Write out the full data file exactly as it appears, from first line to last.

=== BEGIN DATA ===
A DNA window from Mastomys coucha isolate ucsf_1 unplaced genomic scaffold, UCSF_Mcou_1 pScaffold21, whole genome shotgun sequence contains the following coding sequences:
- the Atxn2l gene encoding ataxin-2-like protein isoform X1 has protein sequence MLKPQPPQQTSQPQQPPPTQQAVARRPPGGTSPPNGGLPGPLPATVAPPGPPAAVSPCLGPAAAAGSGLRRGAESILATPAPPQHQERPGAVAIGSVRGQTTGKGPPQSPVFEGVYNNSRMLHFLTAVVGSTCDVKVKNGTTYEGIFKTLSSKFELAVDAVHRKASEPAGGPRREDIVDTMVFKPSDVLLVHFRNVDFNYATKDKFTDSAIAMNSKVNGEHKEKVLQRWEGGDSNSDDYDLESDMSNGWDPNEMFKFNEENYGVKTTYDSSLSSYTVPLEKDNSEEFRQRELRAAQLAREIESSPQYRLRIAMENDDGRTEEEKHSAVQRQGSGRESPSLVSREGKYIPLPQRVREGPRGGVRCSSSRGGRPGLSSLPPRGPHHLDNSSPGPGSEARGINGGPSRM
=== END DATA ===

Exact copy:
A DNA window from Mastomys coucha isolate ucsf_1 unplaced genomic scaffold, UCSF_Mcou_1 pScaffold21, whole genome shotgun sequence contains the following coding sequences:
- the Atxn2l gene encoding ataxin-2-like protein isoform X1 has protein sequence MLKPQPPQQTSQPQQPPPTQQAVARRPPGGTSPPNGGLPGPLPATVAPPGPPAAVSPCLGPAAAAGSGLRRGAESILATPAPPQHQERPGAVAIGSVRGQTTGKGPPQSPVFEGVYNNSRMLHFLTAVVGSTCDVKVKNGTTYEGIFKTLSSKFELAVDAVHRKASEPAGGPRREDIVDTMVFKPSDVLLVHFRNVDFNYATKDKFTDSAIAMNSKVNGEHKEKVLQRWEGGDSNSDDYDLESDMSNGWDPNEMFKFNEENYGVKTTYDSSLSSYTVPLEKDNSEEFRQRELRAAQLAREIESSPQYRLRIAMENDDGRTEEEKHSAVQRQGSGRESPSLVSREGKYIPLPQRVREGPRGGVRCSSSRGGRPGLSSLPPRGPHHLDNSSPGPGSEARGINGGPSRM